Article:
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School Reduces Suspensions, Increases Teacher Retention by Engaging Students in STEM

School Significantly Reduces Suspensions, Increases Teacher Retention By Engaging Students in STEM

As the debate continues about how to properly discipline students so as to not disrupt their learning while also not disrupting the classroom, one middle school in Tampa, FL is setting a good example on how to do both.

According to The Tampa Tribune, Greco Middle School was in a much different spot last year than it is now.

Last school year, there had been a total of 258 suspensions for a total of 1,308 days distributed by Dec. 7.

This school year, however, there have only been 96 student suspensions for a total of 313 days, a difference of an astounding 995 days.

And while suspensions and missed school days are on the decline, attendance and teacher retention are on the rise.

"When Principal Yinka Alege first came to Greco four years ago, an average of 18 to 22 teachers left the school every year. This year, only eight left. He started with nine teachers deemed “less than effective” by state evaluations, and now he is down to three less-than-effective teachers,” the Tribune said.

Attendance has increased school wide by two percent in just a school year.

The change is best described as dramatic, so what is Greco Middle School doing so right to elicit such improvement?

School administrators say school behavior and culture has improved because of an increased focus on engaging students, particularly through STEM (Science, Technology, Engineering and Math) learning.

"Alege took a simple approach to improving retention and discipline in his school: He asked the students what would make them excited to show up every day,” the Tribune said.

Increasing STEM offerings has proven to be one of the ways to get students excited.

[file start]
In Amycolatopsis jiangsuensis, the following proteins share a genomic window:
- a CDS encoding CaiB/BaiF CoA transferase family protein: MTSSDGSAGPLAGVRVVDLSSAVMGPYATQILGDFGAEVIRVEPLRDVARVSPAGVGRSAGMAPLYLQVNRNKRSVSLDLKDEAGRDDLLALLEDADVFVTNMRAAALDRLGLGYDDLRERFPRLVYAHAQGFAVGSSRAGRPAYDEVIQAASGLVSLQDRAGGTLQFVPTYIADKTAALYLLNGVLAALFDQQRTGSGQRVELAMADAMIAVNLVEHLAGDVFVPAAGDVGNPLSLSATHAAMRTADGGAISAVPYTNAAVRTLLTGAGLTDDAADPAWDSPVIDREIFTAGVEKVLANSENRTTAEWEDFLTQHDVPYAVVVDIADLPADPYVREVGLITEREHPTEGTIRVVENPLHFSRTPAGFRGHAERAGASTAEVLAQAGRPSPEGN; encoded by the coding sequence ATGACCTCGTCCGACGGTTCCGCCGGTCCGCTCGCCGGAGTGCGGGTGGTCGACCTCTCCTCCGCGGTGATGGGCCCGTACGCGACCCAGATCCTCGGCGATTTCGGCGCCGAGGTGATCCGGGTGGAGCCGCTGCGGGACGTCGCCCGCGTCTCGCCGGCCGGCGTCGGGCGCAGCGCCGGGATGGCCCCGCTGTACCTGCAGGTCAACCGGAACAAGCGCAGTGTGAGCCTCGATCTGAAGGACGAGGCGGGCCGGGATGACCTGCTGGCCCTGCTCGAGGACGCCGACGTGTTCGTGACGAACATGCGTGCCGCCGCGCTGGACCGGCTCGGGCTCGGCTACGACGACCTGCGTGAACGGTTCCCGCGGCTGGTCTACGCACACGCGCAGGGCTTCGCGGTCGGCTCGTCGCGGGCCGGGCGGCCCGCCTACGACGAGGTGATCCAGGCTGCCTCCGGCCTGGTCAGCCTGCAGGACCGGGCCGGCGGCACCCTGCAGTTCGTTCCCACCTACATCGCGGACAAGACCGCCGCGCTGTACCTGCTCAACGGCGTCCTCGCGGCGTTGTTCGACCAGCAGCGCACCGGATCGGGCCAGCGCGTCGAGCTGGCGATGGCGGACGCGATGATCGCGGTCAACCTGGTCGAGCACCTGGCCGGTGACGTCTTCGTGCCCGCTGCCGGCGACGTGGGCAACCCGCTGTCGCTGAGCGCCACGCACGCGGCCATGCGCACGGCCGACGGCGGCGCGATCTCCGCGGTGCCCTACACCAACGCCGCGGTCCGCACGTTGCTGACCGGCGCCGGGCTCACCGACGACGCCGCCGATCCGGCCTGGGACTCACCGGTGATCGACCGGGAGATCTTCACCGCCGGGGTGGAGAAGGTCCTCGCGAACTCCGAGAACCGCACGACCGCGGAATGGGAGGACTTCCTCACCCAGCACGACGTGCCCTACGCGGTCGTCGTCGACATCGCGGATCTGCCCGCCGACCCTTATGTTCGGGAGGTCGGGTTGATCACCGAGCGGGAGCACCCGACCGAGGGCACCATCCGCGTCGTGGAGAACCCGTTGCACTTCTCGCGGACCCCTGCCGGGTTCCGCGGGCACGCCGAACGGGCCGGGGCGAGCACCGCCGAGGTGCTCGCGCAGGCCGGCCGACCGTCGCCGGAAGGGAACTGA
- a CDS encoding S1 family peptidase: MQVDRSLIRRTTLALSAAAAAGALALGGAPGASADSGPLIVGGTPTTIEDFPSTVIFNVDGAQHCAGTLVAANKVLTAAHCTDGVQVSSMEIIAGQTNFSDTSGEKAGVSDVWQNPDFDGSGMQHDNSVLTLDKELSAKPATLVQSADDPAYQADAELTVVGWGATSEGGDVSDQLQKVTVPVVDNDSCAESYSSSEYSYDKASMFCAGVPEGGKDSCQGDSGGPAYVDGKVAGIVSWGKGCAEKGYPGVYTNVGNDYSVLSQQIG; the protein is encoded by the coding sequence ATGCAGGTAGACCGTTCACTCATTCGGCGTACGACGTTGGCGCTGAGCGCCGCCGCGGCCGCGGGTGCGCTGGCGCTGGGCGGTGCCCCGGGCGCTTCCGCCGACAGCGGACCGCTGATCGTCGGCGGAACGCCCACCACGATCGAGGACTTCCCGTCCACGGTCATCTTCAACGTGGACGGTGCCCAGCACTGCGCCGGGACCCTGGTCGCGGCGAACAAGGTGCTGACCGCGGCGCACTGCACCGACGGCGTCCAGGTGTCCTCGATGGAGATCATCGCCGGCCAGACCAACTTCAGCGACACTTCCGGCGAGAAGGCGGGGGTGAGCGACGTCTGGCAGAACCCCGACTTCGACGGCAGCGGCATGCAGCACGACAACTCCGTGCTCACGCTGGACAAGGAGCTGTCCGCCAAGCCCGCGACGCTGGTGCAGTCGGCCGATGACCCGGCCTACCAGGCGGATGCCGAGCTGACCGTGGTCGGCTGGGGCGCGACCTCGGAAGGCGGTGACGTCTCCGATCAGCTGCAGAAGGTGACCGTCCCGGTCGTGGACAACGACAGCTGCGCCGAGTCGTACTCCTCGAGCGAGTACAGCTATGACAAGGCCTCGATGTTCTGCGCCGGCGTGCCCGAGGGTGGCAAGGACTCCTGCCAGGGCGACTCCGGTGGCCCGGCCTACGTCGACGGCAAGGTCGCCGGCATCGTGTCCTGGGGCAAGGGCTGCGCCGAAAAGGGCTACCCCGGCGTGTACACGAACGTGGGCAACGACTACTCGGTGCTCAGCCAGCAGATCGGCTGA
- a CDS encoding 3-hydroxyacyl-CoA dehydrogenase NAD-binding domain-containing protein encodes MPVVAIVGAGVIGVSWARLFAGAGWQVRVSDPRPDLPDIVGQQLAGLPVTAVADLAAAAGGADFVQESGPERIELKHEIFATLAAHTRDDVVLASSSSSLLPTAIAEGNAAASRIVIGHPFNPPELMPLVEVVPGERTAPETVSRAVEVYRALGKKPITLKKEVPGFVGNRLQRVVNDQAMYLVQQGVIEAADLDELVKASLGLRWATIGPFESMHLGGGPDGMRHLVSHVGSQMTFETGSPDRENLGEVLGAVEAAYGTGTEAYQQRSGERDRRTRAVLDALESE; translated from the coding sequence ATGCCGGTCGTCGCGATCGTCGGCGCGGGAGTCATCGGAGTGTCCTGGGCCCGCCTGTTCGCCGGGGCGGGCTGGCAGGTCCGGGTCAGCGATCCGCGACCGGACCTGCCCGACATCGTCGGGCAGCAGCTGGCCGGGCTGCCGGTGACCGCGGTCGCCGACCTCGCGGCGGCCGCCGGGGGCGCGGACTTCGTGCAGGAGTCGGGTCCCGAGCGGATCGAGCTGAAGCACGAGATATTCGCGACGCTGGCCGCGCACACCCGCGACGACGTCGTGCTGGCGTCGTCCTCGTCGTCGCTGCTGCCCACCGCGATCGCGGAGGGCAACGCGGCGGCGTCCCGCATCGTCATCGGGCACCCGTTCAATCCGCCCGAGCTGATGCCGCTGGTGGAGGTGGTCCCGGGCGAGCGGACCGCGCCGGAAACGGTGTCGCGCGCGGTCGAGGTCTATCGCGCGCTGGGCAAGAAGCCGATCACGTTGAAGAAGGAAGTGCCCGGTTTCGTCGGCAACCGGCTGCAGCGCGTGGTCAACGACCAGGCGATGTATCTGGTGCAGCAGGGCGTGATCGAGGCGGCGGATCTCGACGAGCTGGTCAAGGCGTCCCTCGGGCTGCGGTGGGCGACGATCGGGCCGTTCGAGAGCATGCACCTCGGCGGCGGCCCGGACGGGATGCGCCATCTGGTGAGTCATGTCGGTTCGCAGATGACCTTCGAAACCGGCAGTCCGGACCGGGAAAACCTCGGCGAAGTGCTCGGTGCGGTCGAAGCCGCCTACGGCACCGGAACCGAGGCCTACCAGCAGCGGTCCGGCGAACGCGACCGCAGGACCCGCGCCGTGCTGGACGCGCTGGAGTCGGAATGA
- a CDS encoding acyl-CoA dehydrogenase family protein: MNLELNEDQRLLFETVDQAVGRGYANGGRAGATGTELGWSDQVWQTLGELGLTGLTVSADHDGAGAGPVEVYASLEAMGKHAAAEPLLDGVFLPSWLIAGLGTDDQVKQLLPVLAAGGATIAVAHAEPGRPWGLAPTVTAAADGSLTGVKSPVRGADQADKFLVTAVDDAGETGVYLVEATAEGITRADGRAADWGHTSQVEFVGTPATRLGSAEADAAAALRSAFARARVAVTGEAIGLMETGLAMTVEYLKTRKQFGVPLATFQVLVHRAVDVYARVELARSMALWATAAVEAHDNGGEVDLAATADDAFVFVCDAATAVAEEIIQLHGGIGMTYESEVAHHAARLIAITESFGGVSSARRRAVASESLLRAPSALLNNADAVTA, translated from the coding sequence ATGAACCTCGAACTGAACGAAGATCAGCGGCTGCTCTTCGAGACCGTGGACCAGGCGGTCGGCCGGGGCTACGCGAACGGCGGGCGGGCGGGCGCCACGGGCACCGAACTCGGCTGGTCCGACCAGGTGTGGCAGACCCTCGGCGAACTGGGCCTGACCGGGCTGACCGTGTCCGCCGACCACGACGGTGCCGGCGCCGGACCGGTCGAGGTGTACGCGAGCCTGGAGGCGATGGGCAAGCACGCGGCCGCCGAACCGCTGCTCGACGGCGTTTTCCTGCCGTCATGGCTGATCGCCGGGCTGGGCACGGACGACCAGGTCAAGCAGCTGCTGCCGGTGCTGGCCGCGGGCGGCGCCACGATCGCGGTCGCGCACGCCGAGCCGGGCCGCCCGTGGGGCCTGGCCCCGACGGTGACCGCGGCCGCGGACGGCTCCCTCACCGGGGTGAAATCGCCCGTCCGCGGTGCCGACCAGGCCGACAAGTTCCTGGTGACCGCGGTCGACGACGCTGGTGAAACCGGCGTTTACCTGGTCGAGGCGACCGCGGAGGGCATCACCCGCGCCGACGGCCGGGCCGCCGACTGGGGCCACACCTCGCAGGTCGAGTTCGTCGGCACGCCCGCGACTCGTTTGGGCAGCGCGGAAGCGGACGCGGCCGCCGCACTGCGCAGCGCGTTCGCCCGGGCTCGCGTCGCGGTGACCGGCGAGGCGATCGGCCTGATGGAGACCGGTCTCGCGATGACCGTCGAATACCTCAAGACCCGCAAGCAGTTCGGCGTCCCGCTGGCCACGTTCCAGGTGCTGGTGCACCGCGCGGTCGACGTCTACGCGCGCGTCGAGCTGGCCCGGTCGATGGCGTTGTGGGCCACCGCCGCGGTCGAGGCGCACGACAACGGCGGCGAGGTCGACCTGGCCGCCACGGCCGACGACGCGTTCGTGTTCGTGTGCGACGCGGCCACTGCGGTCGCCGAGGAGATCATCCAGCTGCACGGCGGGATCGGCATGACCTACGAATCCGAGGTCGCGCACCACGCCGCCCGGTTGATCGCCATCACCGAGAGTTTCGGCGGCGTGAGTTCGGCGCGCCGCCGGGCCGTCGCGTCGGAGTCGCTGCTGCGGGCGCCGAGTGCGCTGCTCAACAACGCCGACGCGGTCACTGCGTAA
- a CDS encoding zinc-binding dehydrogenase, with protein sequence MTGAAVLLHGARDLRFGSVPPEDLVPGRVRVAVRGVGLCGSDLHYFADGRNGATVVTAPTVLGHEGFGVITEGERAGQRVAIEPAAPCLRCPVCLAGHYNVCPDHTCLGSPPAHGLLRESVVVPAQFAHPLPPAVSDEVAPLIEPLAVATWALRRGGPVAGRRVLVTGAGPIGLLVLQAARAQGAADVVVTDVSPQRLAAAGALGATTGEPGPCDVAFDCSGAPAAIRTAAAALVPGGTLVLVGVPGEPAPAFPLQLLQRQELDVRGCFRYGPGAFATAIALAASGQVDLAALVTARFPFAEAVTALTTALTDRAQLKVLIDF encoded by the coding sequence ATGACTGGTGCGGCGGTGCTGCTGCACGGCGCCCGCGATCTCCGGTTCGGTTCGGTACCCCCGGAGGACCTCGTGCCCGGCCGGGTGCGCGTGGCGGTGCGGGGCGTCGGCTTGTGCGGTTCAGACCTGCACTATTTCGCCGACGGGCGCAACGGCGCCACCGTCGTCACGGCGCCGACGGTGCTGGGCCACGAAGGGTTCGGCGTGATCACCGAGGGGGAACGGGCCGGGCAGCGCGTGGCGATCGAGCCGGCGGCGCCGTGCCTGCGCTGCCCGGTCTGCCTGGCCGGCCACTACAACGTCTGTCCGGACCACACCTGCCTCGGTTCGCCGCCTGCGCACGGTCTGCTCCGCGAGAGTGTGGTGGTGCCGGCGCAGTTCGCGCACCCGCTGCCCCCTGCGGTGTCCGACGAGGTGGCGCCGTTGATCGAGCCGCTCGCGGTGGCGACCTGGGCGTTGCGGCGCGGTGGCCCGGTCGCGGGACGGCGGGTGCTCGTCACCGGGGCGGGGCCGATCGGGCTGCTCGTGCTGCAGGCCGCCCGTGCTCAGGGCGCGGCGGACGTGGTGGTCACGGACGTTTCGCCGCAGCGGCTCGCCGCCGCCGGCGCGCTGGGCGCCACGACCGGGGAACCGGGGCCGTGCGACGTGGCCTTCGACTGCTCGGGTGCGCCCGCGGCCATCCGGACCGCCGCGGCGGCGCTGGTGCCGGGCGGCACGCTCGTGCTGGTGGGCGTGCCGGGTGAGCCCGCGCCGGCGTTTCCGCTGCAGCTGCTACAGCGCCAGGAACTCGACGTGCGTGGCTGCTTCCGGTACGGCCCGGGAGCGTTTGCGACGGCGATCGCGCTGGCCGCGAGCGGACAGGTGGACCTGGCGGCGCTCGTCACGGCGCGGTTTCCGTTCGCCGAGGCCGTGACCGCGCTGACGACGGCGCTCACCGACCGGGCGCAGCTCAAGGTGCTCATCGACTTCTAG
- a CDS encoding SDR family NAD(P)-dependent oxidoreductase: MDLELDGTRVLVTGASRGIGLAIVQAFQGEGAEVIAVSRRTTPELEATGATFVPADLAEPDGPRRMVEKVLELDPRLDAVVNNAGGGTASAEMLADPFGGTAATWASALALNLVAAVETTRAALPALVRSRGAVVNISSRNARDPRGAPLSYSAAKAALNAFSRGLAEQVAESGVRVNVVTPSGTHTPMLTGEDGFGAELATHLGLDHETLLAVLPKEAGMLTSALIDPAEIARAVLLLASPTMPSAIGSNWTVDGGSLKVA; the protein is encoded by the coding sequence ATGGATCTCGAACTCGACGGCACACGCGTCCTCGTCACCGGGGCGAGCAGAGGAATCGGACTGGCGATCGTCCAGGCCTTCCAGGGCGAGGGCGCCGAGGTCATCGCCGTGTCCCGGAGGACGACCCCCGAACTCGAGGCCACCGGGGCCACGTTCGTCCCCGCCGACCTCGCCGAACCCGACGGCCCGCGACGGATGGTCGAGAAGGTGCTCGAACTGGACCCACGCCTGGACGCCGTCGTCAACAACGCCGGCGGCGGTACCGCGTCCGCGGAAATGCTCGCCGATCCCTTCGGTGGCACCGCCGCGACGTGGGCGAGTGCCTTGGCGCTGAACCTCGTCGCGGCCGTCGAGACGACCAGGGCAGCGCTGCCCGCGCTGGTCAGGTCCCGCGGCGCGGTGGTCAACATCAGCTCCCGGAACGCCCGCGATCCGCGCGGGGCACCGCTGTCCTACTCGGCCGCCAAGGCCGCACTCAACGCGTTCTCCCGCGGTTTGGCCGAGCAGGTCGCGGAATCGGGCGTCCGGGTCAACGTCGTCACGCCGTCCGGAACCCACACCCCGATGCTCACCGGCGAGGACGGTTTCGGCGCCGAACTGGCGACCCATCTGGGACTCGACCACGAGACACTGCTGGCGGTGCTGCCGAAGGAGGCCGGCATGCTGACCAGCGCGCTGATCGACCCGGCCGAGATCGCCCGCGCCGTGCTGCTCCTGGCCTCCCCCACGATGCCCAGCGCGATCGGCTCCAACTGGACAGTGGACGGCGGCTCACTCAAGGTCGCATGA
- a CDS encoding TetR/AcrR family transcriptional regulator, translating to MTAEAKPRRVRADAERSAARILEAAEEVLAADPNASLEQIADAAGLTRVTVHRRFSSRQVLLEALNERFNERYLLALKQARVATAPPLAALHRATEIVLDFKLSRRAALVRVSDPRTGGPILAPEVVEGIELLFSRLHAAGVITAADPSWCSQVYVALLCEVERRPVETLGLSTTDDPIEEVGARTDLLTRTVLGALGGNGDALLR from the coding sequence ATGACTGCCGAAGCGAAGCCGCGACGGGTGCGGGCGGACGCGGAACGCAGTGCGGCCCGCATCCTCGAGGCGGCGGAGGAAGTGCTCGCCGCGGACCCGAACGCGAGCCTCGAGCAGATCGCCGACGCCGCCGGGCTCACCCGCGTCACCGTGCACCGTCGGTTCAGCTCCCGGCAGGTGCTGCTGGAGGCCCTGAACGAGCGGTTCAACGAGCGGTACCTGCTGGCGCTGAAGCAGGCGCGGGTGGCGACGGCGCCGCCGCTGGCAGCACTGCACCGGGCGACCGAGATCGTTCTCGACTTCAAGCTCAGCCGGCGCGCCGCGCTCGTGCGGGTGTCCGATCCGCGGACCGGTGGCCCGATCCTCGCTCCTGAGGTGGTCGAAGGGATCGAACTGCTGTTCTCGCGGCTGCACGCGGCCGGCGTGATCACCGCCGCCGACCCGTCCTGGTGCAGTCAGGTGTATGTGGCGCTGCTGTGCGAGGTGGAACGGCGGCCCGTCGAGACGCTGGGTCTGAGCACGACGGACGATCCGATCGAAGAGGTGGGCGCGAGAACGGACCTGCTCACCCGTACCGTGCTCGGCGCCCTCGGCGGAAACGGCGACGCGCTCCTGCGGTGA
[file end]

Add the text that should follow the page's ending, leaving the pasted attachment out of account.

Tribune reporter Anastasia Dawson described in her article the “chorus of gasps and chatter” after watching the delivery of a 3D printer to the school’s Engineering STEM Academy class, a class that Dawson says is well-attended by females and minorities, two oft-underrepresented groups.

School administration is starting with STEM classes to see how implementing different practices will work school-wide.

"In STEM courses, sixth-, seventh- and eighth-grade students started the school year with a mixer, where the younger students are paired with an older buddy. They were given questions to ask each other and shared tips on what to do, and what not to do, in classes. They’ll meet back up in January. Principal Alege said he’s watching how the initiative works with the smaller STEM groups to see if it could be implemented school wide.”

In addition to increasing peer relationships in class, the school has also increased its focus on supporting suspended students. It has increased its offering of support services and is working to more closely monitor students after returning from suspension.

Certainly, Greco Middle is becoming a success story of Hillsborough School District’s efforts to support a "renewed focus on adding new clubs, career academies and courses to help students get engaged in school.”

Read the full story here.

Article by Nicole Gorman, Education World Contributor


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